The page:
Monday, 17 November 2008

Mona Gowan and Braeriach - 15/16th Nov '08

The Scottish Mountaineering Club is going to publish a guide book to The Grahams, in the same series as their Munro's and Corbett's books and your truly might be in it (if the editor decides any of the photos of me on the hill look good enough!)
Mona Gowan is my 2nd Graham (1st was Hill of Wirral, or something along those lines) and it's a pleasant wee stroll as it starts high up on the back road that runs from past the Lecht, to Ballater.
We decided to go for a walk up there as Andy was needing photos and the weather was looking better further east and it was forecast to be really windy so we didn't want to go too high, and wanted to save our energy for Sunday, when the forecast was much better.
It was still pretty gusty up there and it was hard taking photos (hard for Andy holding the camera steady and hard for me holding myself steady!)
We walked south off the hill (having walked up from the west) and took the long way round, stopping at what looked like a newly renovated bothy on the way down.
Sunday was far more energetic! It was forecast to be one of those lovely, crisp but sunny and clear wintry days and we thought that Braeriach's cliffs might be frozen high up and the cliffs all hoared up. Seen as I'm not great on the bike, we went to the nearest of the Corries, Coire Brochain and were up at 6am, arriving at the Sugarbowl carpark at the back of 7. It was raining when we were driving up and arriving at the car park, was sleeting on a Northerly wind, a bit surprising seen as that wasn't forecast! The sleet and rain cleared shortly and we got our boots on and starting walking around 7.30ish.
Before long we arrived at the Chalamain Gap, uurrgh! Boulders! I was a wee bitty quicker than at Lochnagar the other week, but there was only a dusting on the tops of the boulders so not as bad. Then followed a bog trot and down to the Lairig Ghru where the walk in began in earnest up Sron na Lairig's NNE ridge to the top, and then down to the col between that hill and Braeriach. The clag lifted at the col and the sun came out, however it was a lot windier than forecast and a lot colder! I was contemplating just how deadly it would get up there in awful stormy weather and Andy recounted the tale of two strong and experienced climbers facing a full on blizzard and being unable to descend back down into the Corrie because of the wind, so having to crawl off the hill the long way round and back to the bothy. Thankfully it wasn't quite as windy as that and just a bit blustery!
We had wanted to do a buttress or ridge in the Eastern sector of the corrie but descending was a bit of a problem. Descending down to the east of the cliffs would have been awkward so we decided to see if one of the gullies looked OK to descend. I could see a few of the gullies and one in particular had what looked like a steep icy wall at the bottom and I was thinking, 'blimey I'll never be able to down climb that!' The gullies had snow in them, and even though I've descended a few gully type things now, I had an attack of the nerves and wasn't keen in the slightest. But it was either that or call it quits and that wasn't going to happen! Andy went down the gully for a nosy and came back up with the news that the snow was rock solid and that I could use a rope if I liked. Yes please! Turns out I was fine though, a bit slow at first but speeding up and getting into a rhythm and learning that I didn't need to kick my feet in hard to stick! The gully had a couple of steeper steps in it, and bits where the snow had collapsed and formed big holes through to the gully bed. You could hear the water running behind these bits and it was a bit tentative climbing past these.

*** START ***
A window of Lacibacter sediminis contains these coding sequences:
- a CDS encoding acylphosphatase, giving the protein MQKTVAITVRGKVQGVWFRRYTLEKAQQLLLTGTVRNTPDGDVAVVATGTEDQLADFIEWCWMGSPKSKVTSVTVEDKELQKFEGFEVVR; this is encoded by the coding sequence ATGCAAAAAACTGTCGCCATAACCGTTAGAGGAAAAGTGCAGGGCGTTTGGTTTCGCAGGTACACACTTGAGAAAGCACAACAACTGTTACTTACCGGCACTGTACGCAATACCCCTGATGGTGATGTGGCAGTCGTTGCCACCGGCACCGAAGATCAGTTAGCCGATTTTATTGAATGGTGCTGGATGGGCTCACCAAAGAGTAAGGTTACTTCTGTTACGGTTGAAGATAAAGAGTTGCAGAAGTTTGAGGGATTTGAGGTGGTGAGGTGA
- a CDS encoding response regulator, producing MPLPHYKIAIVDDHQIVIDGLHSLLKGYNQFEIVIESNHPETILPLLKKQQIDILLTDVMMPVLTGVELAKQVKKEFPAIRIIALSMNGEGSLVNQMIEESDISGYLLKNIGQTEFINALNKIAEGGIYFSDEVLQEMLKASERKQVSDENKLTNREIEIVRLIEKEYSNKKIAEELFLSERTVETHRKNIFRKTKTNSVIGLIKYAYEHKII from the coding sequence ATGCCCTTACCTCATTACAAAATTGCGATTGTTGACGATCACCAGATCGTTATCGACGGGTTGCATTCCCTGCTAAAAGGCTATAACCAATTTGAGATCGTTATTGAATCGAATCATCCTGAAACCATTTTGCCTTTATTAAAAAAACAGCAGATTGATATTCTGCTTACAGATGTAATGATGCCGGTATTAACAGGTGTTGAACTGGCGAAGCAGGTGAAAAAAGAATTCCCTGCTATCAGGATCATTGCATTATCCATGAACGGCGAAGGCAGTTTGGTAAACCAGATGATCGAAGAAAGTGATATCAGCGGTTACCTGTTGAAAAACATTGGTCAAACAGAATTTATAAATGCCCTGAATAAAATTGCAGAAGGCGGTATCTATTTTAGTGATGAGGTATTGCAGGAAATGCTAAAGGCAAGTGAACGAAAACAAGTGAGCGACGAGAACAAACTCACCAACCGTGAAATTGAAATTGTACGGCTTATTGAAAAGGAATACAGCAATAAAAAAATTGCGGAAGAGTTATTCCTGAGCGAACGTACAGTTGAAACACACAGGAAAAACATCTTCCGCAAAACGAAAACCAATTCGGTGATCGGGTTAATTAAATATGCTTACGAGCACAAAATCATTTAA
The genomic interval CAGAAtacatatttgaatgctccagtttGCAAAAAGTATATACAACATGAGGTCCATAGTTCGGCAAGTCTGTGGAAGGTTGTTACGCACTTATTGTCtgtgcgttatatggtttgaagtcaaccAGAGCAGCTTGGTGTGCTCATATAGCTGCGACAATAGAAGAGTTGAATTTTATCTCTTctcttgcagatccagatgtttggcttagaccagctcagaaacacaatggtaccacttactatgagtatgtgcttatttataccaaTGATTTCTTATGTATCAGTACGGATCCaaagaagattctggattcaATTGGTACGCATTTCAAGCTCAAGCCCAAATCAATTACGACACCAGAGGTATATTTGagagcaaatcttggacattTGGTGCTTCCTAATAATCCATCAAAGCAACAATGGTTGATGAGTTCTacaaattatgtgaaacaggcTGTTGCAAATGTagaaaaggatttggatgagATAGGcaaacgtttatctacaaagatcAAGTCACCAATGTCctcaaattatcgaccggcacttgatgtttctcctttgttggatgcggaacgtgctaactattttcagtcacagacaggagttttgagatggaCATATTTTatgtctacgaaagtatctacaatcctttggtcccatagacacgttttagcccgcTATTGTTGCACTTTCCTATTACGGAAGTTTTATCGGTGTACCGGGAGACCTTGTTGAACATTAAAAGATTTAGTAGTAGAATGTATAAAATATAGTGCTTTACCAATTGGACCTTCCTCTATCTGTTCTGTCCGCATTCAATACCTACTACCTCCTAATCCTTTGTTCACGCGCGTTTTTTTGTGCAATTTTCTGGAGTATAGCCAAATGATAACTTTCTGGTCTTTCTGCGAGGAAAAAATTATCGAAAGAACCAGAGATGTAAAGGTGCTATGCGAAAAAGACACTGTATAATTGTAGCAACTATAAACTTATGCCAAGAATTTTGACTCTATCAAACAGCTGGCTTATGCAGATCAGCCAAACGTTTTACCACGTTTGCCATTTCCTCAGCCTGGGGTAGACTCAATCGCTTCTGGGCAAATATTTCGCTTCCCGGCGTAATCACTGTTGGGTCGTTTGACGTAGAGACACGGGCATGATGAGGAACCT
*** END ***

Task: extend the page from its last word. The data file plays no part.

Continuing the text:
Disappointingly so, we were faced with cliffs of bare rock once we arrived at the bottom. We had a few choices. Tool our way up a ridgy bit, climb a buttress in our boots or climb back up one of the easy gullies. There was another snowy ramp to the left but we were unsure of whether it would even be possible to get up to it, in the given conditions. And with the holes in the gully that we had descended we were unsure whether any steps in the other gullies might be impassable. Only one way to find out! We soloed up the start of Pyramus until the snow came to a steepening, then we roped up and pitched up an awkward and mixed chimney, and then moved together over easy ground until the top. The route is only a grade I but felt more like II in the lean conditions.
We nipped up to the summit (munro no 88 for me) for a bite to eat and to take some photos, but didn't hang about for ages as it was freezing and we had a long walk out to look forward to, the end bit which would be in the dark.
It seemed to take forever to get back down to the Lairig Ghru and my legs were like jelly by this point so I had to go slow or risk my knees locking and my legs giving way, on the way down. At the Chalamain Gap we decided to traverse around the side of Creag a' Chalamain rather than go through the gap as it would be much quicker in the dark and save me breaking my ankles/neck! It seemed to take a lifetime to get from the gap, back to the car park and nearing the reindeer enclosure, we could see the glare from Glenmore Lodge and it was dazzling us, and making it even harder to see! But finally, we were back at the car and even though my ankle injury flared up and was hurting like mad when I took my stiff boots off, it was surely heaven on earth to be able to sit down and to get back to Andy's for a hot cup of tea :o)

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